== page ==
A rug can be art and the carpet a canvas, some ending up displayed on walls rather than floors. In Ireland, modernist artist Mainie Jellett was a pioneer in this area and exhibited her first carpet designs in 1928. Her abstract Cubism translated into wool was later revived by Ceadogán Rugs in Wexford at a special exhibition in the RDS in 2008 and are still made to order.
Now, in another first for Denis Kenny and Fiona Gilboy of Ceadogán, who have supported Irish design for the past 25 years, the couple have collaborated with Irish fashion designer Helen Cody to create "Vessels," a limited-edition collection of five rug designs.
One was featured last month Maison et Objet 2016 in Paris as part of the Irish pavilion curated by the Design &
Crafts Council of Ireland
while the rest were launched at the
in Balfe Street on February 11th. “We started talking a year ago,” recalls Cody in her home-cum-studio in Harold’s Cross, Dublin.
“I assumed there would be factories in India making all these rugs and then discovered the amazing craftsmanship in Wexford when I went to visit them for the first time. Their approach [to fashion] is like mine; it is about making individual pieces that are handtufted, and it is a slow process. That, and rugs displayed in a gallery, was a real eye opener. To see . . . what happens when they are tufted was amazing,” she says.
Tufting involves using a gun that shoots yarn into fabric until the entire surface forms a dense pile which is then carefully shorn for a smooth finish.
Her vision for the project was informed by her love of mid-century modernism, particularly Scandinavian furniture and ceramics of the 1960s, and her background. Her late father, Desmond, was a furniture consultant so the Codys grew up familiar with all sorts of furniture and ceramics. “My approach to interiors is that you shouldn’t have elements in them that detract from others. Many of the other rugs have strong colours and are very imposing, so every other element in the environment would have to recede from them. I decided to do something very different, to create impact with something very delicately coloured.”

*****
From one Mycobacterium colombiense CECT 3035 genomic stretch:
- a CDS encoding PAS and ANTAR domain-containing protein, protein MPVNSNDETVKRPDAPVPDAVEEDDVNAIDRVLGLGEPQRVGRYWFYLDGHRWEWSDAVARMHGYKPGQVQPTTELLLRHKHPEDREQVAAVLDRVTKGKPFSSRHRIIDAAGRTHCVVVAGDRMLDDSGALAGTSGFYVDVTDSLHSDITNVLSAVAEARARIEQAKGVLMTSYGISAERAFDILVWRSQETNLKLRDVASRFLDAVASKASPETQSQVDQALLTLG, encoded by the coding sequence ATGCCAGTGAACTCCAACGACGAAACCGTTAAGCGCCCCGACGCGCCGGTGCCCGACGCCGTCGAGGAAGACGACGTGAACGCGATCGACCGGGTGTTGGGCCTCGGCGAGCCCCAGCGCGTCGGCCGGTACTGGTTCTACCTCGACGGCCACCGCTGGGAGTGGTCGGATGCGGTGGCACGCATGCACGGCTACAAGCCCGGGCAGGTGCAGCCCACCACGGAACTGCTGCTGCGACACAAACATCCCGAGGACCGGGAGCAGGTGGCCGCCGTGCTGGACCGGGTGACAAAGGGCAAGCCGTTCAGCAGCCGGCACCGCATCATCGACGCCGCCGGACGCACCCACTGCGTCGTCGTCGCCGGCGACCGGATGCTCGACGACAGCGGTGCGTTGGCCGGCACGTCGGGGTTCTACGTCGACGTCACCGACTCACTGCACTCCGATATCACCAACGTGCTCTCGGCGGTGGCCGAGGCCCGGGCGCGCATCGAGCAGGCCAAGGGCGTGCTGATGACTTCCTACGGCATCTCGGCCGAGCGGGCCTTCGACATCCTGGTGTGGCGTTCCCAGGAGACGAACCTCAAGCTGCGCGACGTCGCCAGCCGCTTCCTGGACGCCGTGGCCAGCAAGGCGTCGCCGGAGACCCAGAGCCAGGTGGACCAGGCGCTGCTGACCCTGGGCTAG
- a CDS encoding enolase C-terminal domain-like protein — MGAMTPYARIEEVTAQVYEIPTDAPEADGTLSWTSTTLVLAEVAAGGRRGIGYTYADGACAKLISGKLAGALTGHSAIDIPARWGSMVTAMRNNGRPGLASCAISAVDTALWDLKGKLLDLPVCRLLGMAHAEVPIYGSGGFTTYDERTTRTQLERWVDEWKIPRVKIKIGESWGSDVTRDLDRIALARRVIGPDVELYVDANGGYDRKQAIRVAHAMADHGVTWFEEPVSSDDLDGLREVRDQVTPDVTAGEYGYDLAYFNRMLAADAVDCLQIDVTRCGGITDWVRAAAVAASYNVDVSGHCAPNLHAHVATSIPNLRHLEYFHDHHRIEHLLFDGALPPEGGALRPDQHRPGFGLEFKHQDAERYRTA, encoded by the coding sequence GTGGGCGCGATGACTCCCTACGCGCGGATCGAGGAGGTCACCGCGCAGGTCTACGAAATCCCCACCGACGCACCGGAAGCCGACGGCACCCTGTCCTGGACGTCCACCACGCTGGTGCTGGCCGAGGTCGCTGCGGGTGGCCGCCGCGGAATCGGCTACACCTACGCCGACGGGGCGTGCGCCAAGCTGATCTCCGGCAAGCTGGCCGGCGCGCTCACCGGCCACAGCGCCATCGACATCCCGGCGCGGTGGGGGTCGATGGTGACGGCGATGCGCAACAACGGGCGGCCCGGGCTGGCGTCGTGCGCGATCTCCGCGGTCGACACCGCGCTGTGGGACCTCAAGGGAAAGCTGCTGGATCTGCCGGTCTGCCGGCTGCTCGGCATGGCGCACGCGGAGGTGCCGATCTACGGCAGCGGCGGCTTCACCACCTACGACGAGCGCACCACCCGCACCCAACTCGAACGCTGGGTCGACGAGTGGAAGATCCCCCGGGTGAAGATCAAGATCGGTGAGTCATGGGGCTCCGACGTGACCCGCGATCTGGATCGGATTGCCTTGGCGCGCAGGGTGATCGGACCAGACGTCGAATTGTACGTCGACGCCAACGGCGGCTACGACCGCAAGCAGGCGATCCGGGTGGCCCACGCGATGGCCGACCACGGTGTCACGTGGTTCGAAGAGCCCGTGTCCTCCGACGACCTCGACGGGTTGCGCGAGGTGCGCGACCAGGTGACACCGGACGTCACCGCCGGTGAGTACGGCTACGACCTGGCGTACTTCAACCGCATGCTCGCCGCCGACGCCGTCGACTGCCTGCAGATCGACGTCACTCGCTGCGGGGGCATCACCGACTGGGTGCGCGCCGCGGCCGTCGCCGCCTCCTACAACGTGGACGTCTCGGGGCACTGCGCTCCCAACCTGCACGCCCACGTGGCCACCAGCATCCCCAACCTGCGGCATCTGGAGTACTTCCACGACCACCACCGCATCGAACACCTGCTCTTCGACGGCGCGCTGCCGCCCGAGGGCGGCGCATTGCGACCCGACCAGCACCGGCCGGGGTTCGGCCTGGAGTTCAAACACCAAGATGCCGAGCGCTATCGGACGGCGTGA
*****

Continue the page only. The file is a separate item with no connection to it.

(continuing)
The result reflects her aesthetic approach to interiors, a contrast to the elaborately detailed confections she creates in clothing with vintage materials and trimmings. “I wanted a gentle palette that unites other elements in the room so that you can still have your paintings, your furniture and furnishings – and all the things that make people feel at home.”
The shapes and forms in the rugs are simple, organic and abstract, incorporating her favourite colour schemes for interiors “warm, neutral, soft greys but with a subtle pop of colour like citrine, peacock, cobalt and steel blue.”
During seven years spent in the UK when her fashion design career went on hold, Cody went back to painting, completing a course at Central St Martin’s in London and later exhibiting at the RHA.
She also had a solo show in France where nearly everything sold. “Fashion is a language I know but where my heart lies is in making art. I am obsessed with art and painting. There are no deadlines [as in fashion] and I used to spend nine hours painting every day from seven in the morning. It released my frustrations,” she says.
She also started to work on small domestic interiors projects, the first a house in Kent that had been on the market for a year and hadn’t sold. “I spent £20,000 tarting it up and we sold it for £100,000 more than its original price,” she says.
Making to order
After returning to Ireland in 2013, “commerce took over and Create in Brown Thomas took off like a whirlwind. I am now making to order for women who want a dress for an event, for a party or for a wedding. Working with Ceadogán has been a lovely outlet because I was not actually making the work.”
The rugs are made from New Zealand wool and cost from €2,625 to €3,375. “They can be recoloured and resized and made more personal to suit the room. They are not too aggressive, and these images show how they will sit in a domestic space,” she says. Her own well-organised home is cool and uncluttered with carefully chosen paintings and objets d’art, though she admits to being a hoarder.
"I source materials for interiors from skips, brocantes, eBay and closing-down sales. I like finding things that you can reinvent. I can't bear untidiness. I really want these rugs to reflect and enhance most contemporary spaces," she says.
The rugs exhibition is at the Solomon Gallery, Dublin, until Wednesday, February 24th, and then at the Listening Suite (upstairs, 10 Wicklow Street).
For more information about Helen Cody’s rugs, see ceadogan.ie, tel. 051-561349 or email firstname.lastname@example.org